Title: Displacement: A Travelogue
Author: Lucy Knisley
Publisher: Fantagraphics Books
Check this book out on Goodreads.
In a book that is part graphic memoir, part travelogue, and part family history, Knisley not only tries to connect with her grandparents, but to reconcile their younger and older selves. She is aided in her quest by her grandfather’s WWII memoir, which is excerpted. Readers will identify with Knisley s frustration, her fears, her compassion, and her attempts to come to terms with mortality, as she copes with the stress of travel complicated by her grandparents frailty. (Source: Goodreads)
In this graphic memoir, a follow-up to her previous travelogue An Age of License, Knisley goes on another trip – this time with her elderly grandparents. The trio go on a Caribbean cruise, and Knisley’s trip is less vacation than caretaking job. While she travels she also re-reads her grandfather’s memoir about his time during World War II. Ruminating on subjects like familial love, mortality, and youth, Knisley depicts the weeklong trip from start to finish hiding none of the upsetting details.
Displacement, much like An Age of License, really hit me hard. The subject matter of this particular memoir/travelogue is very relatable to anyone, and that’s what was so impactful. Everyone will grow old, has known elderly people, and has struggled in their own youth. To be honest I cried through quite a lot of this. I, as always, loved Knisley art as well, and thought her illustrations paired with excerpts from her grandfather’s memoir were also very touching.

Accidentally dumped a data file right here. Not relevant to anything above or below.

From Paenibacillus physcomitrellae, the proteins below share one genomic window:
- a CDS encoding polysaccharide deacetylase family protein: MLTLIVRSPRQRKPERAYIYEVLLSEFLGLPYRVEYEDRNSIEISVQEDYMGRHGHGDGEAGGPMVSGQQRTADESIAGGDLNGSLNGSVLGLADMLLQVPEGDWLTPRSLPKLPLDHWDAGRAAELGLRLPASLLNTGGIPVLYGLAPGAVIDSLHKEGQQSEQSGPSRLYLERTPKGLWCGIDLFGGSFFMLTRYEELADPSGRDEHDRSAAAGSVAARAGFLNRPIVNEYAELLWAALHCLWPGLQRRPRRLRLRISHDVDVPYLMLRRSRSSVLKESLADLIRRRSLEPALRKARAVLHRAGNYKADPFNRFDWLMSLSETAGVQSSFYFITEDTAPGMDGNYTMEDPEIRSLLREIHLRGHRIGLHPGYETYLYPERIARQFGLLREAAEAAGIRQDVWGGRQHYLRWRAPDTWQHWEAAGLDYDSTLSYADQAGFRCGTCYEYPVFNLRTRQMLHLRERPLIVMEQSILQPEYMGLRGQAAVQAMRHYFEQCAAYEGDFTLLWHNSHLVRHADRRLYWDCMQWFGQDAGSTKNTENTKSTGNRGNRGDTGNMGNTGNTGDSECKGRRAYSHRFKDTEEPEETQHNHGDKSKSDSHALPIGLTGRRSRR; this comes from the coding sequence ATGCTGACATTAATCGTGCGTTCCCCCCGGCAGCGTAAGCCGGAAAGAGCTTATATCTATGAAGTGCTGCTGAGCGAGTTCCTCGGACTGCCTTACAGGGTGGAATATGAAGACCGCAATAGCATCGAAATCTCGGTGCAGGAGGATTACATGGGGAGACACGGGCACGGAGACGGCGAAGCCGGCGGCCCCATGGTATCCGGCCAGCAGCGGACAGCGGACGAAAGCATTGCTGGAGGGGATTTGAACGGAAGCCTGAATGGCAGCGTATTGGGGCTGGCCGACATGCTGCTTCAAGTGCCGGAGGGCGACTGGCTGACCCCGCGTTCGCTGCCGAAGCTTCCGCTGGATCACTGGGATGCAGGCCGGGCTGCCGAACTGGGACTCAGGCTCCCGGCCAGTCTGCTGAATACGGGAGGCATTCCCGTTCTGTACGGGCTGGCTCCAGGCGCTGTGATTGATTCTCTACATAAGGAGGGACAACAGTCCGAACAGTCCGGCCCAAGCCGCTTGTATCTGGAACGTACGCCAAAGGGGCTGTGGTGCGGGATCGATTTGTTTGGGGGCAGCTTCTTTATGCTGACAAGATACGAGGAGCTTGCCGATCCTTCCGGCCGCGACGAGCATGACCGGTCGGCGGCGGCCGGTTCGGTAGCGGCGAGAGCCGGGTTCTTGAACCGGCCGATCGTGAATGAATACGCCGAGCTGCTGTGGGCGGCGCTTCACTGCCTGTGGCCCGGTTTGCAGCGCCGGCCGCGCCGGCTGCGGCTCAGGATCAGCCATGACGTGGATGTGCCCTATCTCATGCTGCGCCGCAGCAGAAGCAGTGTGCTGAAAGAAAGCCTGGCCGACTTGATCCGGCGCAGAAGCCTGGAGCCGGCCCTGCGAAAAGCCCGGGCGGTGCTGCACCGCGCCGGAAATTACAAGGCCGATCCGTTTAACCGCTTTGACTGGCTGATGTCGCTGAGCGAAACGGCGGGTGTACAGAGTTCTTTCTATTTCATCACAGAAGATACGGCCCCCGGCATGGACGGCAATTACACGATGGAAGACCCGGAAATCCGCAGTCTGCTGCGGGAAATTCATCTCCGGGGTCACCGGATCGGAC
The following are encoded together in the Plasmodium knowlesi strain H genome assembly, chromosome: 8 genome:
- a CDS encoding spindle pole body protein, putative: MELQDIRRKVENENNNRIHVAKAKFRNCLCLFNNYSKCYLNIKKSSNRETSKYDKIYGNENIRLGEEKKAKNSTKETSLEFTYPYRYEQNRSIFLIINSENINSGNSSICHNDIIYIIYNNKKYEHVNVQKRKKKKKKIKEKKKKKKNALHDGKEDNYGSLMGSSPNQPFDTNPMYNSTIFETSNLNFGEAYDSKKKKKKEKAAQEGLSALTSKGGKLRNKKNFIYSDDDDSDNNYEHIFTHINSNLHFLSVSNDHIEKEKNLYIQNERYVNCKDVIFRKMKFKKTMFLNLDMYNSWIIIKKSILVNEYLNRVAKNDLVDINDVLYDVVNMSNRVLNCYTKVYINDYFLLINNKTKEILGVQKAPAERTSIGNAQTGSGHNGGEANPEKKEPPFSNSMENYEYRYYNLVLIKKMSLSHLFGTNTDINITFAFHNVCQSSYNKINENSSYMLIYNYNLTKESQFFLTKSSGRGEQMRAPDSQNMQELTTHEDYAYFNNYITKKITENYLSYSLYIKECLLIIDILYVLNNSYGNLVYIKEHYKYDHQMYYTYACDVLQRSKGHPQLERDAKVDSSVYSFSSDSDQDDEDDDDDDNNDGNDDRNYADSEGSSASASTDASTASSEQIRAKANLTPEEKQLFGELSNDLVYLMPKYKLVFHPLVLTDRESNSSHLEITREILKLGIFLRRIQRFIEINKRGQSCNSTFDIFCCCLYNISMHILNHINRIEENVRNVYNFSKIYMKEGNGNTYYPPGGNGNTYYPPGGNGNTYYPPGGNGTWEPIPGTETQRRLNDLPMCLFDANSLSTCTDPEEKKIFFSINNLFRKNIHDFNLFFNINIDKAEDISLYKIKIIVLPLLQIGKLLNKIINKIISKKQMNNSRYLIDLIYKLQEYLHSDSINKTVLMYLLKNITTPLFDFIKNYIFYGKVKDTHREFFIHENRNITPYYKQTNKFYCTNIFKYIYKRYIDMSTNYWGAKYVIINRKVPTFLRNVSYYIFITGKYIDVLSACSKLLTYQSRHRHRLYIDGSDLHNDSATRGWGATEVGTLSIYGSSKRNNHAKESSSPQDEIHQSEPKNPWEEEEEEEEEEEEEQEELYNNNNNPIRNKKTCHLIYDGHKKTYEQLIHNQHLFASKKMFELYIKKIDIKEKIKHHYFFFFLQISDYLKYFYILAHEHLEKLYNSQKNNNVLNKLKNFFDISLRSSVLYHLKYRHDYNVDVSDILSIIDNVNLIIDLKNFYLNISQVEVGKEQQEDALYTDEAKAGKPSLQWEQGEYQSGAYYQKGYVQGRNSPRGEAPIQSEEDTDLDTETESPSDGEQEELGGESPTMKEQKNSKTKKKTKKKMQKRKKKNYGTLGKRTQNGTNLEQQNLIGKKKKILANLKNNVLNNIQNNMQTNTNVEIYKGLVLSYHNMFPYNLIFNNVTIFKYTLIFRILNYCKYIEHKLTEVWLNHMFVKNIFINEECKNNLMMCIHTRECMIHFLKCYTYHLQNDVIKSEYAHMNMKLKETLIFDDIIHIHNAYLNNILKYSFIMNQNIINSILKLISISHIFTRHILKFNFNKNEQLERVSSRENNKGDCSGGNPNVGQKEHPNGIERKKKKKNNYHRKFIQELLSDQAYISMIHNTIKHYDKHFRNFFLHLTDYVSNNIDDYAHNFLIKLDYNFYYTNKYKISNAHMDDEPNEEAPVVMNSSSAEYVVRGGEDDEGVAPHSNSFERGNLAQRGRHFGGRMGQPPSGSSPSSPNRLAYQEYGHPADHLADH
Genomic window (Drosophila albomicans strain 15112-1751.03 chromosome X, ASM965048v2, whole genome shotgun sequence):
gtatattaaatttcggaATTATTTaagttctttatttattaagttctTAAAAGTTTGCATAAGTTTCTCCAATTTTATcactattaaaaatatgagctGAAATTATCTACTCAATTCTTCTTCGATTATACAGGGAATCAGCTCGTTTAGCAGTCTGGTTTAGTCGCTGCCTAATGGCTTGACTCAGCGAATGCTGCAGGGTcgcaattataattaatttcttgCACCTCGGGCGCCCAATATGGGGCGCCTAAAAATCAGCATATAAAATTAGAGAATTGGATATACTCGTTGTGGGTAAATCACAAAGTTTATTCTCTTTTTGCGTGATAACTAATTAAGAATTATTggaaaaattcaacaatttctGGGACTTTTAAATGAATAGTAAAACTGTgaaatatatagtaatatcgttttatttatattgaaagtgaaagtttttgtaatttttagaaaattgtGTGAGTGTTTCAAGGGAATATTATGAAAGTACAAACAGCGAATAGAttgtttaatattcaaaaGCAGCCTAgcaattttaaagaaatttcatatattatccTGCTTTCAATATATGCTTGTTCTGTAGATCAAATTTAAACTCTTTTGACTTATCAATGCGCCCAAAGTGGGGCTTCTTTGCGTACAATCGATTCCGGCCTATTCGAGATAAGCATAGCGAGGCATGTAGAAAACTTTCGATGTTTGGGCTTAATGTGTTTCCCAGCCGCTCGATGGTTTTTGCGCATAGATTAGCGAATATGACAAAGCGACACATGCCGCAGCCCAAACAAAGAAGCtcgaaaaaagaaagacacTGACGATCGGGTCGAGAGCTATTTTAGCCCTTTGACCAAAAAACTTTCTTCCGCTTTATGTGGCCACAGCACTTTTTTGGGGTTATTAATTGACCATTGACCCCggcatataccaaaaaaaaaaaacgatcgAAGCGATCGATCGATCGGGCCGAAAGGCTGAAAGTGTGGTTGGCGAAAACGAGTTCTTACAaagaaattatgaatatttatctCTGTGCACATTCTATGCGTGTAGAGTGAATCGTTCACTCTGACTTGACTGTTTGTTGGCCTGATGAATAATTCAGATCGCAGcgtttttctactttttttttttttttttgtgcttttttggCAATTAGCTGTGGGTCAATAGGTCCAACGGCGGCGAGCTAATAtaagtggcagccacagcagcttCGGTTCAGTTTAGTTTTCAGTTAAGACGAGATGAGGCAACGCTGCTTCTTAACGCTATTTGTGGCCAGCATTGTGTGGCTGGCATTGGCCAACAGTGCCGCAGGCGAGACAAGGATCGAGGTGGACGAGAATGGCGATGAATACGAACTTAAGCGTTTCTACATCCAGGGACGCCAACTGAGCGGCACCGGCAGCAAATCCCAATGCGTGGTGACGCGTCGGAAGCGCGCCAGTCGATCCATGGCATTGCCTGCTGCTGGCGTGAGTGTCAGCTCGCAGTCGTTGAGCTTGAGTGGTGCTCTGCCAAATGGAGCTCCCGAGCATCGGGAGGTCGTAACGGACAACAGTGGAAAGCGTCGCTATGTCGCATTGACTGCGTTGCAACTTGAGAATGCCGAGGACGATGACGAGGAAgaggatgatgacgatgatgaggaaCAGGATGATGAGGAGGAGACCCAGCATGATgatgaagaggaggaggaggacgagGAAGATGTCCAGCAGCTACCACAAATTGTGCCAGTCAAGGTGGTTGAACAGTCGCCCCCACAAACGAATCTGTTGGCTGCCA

Knisley’s writing is often very introspective and relies less on a narrative of actions and more on the emotional journey that she’s experiencing. I really love that about her work. I think the emotional journey of this particular book was so amazing. There are these tender moments between her and her grandfather that are so perfectly illustrated. I love her formats especially, there’s often the panel to panel storytelling but she also uses all these unique systems for telling her story and I just love it.
I think pairing her own story with her grandfather’s war memoir was a really excellent choice. I don’t know that they stories really share any similarities in theme on the surface level. But they explore the same parts of Knisley and her grandfather’s lives and deal very directly with the idea of mortality. I think it worked well, and it was especially these bits that made me cry.
I don’t quite know how to put it all in words, but this book is really excellent and everyone should read it. It explores really important family relationships, and the personal journey we all eventually go on in facing death, growing up, being alone, and finding love.